Gizza job – and driving lessons?

Youths and potential employers offering apprenticeships at The Oracle, Blackpool.  Kim Rolls and Mick Reynolds from Any Driver chat to Ryan Stewart and Jordan Leighton.
Youths and potential employers offering apprenticeships at The Oracle, Blackpool. Kim Rolls and Mick Reynolds from Any Driver chat to Ryan Stewart and Jordan Leighton.
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Ryan Stewart, 19, of Thornton, who wants to be a plumber if someone’s prepared to give him a chance, can’t believe his luck.

He’s just attended a joint JobCentre Plus and Blackpool Council event – Future Choices Youth – at the council-owned youth, community and commerce hub, The Oracle, on St Annes Road, South Shore.

The event is specifically for 16 to 24 year-olds, the toughest market to crack on the jobs front, highlighted by the TUC and the Government’s employment statistics in recent days.

Coun Chris Maughan, 22, cabinet member for younger people, says: “The scale of youth unemployment on the Fylde coast is 
worrying which is why it’s crucial Blackpool Council, JobCentre Plus, local colleges,training provides and employers work together to give our young people hope, aspiration and opportunities.”

It’s already worked for Ryan who’s left with the promise of a course of 10 free driving lessons so long as he fulfils his side of the deal and attends a BTech course to develop his employment skills. Second course, second set of lessons, up to 30 if all goes well. Will it? That’s down to Ryan.

Kim Rolls, of Any Driver funded driver training, says he’s in the driver’s seat on the scheme which sets out to overcome one major barrier to youth employment – lack of a driving licence.

Given that Blackpool based driving instructor Kim charges £22 an hour’s lesson there’s a potential bonanza of £660 worth of lessons. “It’s win win,” she says. Ryan and his pal Jordan Leighton, 19, of 
Poulton, agree. They’re not just along for the ride, there because they have been told to be there but they want a proper wage, not their fortnightly £112 jobseekers’ allowance.

Jake Macauley, 19, of South Shore, has lost track of the job applications he’s sent out and been ignored. “It gets depressing.” Jake’s had four jobs since leaving school. “I’ve tried a bit of everything to get experience but want to get into electrical engineering. I don’t want to sit behind a desk every day.”

He’s penned between up to 800 letters to potential employers. “You get a couple of replies for every 100 sent,” he reckons.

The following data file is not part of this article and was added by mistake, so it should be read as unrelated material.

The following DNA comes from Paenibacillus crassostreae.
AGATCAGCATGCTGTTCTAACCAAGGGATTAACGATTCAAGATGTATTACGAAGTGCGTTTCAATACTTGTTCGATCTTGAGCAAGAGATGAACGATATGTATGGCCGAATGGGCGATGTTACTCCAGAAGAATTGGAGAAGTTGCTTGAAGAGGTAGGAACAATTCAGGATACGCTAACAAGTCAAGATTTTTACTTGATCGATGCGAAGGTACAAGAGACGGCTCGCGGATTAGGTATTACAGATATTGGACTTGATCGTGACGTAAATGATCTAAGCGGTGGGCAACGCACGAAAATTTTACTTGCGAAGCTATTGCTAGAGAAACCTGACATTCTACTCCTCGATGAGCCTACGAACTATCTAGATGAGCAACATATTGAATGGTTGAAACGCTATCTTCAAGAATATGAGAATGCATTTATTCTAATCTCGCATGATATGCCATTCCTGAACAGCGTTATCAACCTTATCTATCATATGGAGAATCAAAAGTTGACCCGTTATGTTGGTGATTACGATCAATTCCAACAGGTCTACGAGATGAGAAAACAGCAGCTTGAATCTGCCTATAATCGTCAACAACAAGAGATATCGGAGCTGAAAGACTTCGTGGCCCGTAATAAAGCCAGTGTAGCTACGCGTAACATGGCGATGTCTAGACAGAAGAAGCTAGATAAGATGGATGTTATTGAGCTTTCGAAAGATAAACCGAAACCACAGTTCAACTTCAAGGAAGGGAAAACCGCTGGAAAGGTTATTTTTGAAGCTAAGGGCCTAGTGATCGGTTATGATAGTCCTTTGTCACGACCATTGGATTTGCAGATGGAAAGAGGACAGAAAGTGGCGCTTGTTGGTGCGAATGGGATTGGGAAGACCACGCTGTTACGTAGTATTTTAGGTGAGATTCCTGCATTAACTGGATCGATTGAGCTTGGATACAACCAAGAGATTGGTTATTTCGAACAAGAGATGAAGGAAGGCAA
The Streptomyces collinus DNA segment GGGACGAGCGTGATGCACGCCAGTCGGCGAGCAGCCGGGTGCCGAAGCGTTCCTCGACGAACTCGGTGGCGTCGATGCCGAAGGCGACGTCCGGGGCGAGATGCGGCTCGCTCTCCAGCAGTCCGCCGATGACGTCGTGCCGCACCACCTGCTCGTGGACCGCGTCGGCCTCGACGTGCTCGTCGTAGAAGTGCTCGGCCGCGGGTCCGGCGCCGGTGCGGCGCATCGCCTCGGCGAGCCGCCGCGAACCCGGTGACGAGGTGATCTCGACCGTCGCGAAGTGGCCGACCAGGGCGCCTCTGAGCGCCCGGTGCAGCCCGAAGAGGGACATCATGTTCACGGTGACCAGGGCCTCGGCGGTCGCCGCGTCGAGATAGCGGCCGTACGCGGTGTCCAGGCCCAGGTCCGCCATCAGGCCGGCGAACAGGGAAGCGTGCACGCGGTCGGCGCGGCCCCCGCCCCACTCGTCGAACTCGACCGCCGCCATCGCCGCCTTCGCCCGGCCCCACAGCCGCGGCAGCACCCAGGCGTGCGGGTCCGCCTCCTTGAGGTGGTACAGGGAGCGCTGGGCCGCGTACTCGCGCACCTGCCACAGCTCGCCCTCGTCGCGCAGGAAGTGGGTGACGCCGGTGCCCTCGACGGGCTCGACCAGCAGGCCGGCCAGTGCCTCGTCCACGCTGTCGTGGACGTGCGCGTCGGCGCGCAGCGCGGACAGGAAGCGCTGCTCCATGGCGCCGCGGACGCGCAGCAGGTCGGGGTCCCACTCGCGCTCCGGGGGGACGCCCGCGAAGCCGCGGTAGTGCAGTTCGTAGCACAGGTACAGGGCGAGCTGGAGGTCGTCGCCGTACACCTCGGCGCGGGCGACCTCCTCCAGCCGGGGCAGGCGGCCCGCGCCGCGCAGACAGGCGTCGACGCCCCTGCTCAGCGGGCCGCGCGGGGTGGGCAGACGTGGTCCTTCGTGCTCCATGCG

Ben Connor, 22, of Fleetwood, pictured below, is well spoken, well turned out, and says his private boarding school education hasn’t made any difference to his prospects.

“I’ve worked mostly in bars but I really want to get into the fitness industry. Without experience you get turned down. It’s catch 22.”

He’s now hopeful of a course at 
Myerscough College but it’s a hike from home.

“Tram to Blackpool, bus to Garstang, and back. I’ll have to set off really early.”

Ben says it’s hard to manage fares, food, rent, present himself for interviews, on £100 every two weeks. So what does he make of the Future Choices event? “It’s good, I’m surprised at the turn out. But I still think the Government hasn’t a clue on youth unemployment statistics.

“When you’re out of work you know it’s really tough out there.”

Picture a speed dating session between potential employers and the people they hope to help and that’s the spirit of this innovative and exciting event. This is no lip service exercise.

“It’s like a who’s who for the major movers and shakers within the local workforce, voluntary sector and extended support system.

Local success stories include Blackpool Build Up which has helped 2,800 learners into full time construction employment in four years. Yvonne Ellis, of Venture Learning, is promoting hairdressing. “Salons are crying out for good recruits.”

JobCentre Plus specialist managers Caroline Todd and Gareth Carr are confident it will pay off in real opportunities.

“The response has been really heartwarming,” says Gareth.

“This is an exceptional event,” adds Caroline. “We can only build on what’s been achieved.”

Mike Taplin, Blackpool Council’s senior manager early health for children and families, is already looking to the future.

“He’s delighted with the response to the council’s First Voices project, video diary podcasts by young visitors – speaking candidly about unemployment, what it feels like, and their hopes for the future.

Mike highlights the queues for the specialist small business advisor on start up self employment tips for young people with the can-do mentality.

“Blackpool, for all the stereotypes, is immensely innovative and has the ability to surprise with its vision,” Mike adds.

“You can say much the same for young people. You watch some programmes, you listen to the news, and it’s all gloom and doom. We’re out to show it’s not.”

Specialist national careers advisor Peter Ward burns with the same passion to make a difference to young people running out of jobs and hope.

He switched careers from retail management and says: “Nothing beats the buzz of what I do now because I know it’s work which makes a difference.

“I’ve lived in Blackpool for 24 years, I know the issues here. We need to move away from the boom or bust economy to one we can support and sustain.”